Heebner questioned why Frankel didn’t tell her about it. “I would have looked into it like I do everything,” she said.
Frankel said he would pursue three main goals if elected: restore property rights that he believes have been compromised by actions of the current council; refocus city government’s attention on basics such as public safety, including traffic issues; and try to make Solana Beach a friendlier place for residents, visitors and businesses.
The only piece of the 101 renovation he supported, he said, was the sewer and drainage work that would have cost $2 million to $3 million. Instead of pursuing the larger project, he said, the city should have focused on adding parking to the Solana Beach train station, allowing a reduction in business parking requirements, and making it easier for businesses to locate in the city.
“I believe the Highway 101 project is icing on the cake when we haven’t baked the cake yet,” he said.
A new council majority is needed to change the direction of the city, he said.
“This election is very pivotal for the city. If Vickie Driver and Daniel Powell and myself are not elected, very little if anything will change in the community… it will be pretty much business as usual,” he said.
Solana Beach officials respond to mailer about city's financial problems
By Claire Harlin
As Election Day inches closer and the Solana Beach City Council race heats up, it’s likely residents have received at least one of a handful of mailers that have been sent out or received a forwarded email or two in their inbox. As with any race, contention is building, fingers are pointing and information — both accurate and inaccurate — is flying, and it’s up to voters to weed through it. One particular joint campaign flyer sent out by candidates Vickie Driver, Daniel Powell and Paul Frankel, however, likely has caused the most stir, even at City Hall.
The mailer says the city is in “serious financial trouble” and points to budget deficits and high litigation costs spent defending lawsuits, in addition to calling out City Councilmember and candidate Lesa Heebner specifically for increasing taxes and fees — including a $3,000 home remodeling fee, a 30-percent increase in the hotel tax, a trash fee, increases in two business fees and a new business tax.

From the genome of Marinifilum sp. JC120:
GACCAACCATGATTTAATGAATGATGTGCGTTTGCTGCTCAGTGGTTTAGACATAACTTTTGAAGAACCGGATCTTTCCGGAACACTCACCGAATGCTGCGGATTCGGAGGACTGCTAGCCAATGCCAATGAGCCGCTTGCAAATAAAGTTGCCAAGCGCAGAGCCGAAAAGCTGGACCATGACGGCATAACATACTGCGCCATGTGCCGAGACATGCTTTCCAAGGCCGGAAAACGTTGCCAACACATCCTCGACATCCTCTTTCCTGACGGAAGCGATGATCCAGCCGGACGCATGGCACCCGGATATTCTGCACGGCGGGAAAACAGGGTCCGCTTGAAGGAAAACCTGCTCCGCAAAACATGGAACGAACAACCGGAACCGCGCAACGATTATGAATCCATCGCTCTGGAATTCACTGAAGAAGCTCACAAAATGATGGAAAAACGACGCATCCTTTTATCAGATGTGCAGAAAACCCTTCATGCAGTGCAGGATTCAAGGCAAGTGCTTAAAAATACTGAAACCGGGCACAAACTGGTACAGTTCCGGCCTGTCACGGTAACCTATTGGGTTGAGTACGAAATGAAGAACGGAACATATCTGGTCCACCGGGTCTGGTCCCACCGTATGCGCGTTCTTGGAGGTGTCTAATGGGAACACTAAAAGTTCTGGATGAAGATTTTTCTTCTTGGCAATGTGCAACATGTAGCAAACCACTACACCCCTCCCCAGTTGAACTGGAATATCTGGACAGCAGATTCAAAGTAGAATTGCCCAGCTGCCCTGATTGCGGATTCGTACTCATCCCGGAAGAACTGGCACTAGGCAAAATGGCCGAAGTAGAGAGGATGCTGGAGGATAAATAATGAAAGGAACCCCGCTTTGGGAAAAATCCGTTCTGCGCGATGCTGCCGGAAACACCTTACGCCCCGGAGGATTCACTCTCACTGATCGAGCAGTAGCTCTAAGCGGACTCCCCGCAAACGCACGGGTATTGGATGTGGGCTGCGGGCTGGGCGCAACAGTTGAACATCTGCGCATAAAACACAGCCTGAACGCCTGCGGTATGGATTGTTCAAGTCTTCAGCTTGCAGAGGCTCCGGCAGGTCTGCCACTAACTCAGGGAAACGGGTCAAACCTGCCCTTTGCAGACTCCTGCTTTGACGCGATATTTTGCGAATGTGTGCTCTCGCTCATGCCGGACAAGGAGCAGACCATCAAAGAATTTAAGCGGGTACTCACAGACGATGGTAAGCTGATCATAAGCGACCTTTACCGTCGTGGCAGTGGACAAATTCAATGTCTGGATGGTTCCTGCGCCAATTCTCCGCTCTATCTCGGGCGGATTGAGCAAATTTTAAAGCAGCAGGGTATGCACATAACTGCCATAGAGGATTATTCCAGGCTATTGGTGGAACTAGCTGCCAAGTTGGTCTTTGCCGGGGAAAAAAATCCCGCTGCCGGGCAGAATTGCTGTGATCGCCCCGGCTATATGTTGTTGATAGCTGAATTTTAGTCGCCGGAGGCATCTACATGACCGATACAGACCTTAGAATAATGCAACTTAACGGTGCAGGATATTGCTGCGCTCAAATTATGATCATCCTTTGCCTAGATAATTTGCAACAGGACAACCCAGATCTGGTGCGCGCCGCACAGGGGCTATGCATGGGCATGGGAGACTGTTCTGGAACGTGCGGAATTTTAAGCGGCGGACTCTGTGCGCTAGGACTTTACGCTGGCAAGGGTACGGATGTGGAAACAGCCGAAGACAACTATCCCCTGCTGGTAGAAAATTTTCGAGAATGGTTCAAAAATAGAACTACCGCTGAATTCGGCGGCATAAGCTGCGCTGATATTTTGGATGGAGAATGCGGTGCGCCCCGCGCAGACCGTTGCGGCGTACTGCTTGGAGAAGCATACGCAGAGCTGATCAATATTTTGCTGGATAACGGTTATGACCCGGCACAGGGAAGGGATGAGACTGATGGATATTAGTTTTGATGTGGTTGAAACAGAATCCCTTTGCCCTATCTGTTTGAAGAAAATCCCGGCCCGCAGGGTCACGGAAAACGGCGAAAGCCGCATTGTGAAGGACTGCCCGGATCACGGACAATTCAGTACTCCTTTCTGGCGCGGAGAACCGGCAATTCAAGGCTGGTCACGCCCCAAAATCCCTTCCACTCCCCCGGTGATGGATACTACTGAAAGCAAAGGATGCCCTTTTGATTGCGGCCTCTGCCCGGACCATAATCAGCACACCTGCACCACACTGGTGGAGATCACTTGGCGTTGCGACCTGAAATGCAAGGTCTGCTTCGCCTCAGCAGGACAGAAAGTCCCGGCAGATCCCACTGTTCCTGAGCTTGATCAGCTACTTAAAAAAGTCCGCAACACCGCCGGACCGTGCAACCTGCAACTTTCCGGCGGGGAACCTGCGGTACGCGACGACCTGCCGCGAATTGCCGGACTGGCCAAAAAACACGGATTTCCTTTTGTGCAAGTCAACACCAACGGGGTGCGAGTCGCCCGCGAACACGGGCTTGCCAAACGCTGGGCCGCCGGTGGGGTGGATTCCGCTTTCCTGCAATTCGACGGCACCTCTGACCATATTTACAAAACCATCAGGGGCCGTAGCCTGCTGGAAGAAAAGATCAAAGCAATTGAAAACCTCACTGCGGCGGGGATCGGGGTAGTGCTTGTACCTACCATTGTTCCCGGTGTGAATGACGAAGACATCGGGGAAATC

City Manager David Ott said the city’s financial trouble was “significantly overstated” in the mailer, which also attributed the city’s borrowing of $3 million from the city’s sanitation fund to being a means to cover increased employee pension costs that were a result of the “overly-generous benefits approved by Lesa Heebner.”
The city’s unfunded pension liability of just over $3 million began accumulating in 1986, according to a memo by Councilman Tom Campbell. Although Solana Beach was the first city in the region to implement full pension reform, the city was still faced with a bill to CALPERS (California Public Employees Retirement System), and had the city paid the pension administrator at its interest rate of 7.75 percent, interest would have totaled more than $1 million, Ott said. It made financial sense, he said, to borrow the money from the sanitation fund because it was at a lower interest rate and the city would be able to pay it off in eight years as opposed to 12.
“It was a prudent, well thought-out financial move to save the city money and increase our investment return on the sanitation fund at the same time,” Ott said.
In response to the city’s litigation costs, which the mailer showed jumping from $10,761 to $552,477 since 2008, Ott said, “One year you may have litigation but another you may not.”
He said much of that increase can be attributed to one particularly expensive case, in which the city was sued under the claim that sewer lines were leaking and causing inundation. The city won the case and Ott said that the city has not only received about $30,000 reimbursed but it saved itself from having to pay more than $1.2 million in property damages and the other side’s legal fees.
In Campbell’s memo, he also called inaccurate the mailer’s claim that there have been budget deficits in 2005, 2007, 2009, 2010 and 2011. He said Solana Beach has “weathered the stormy recession” and is “the envy of most small cities.”
He said in 2009 and 2010 the city did budget for a deficit to prevent cutting back services, but in every other year from 2003 to 2011 the city operated under a budget surplus.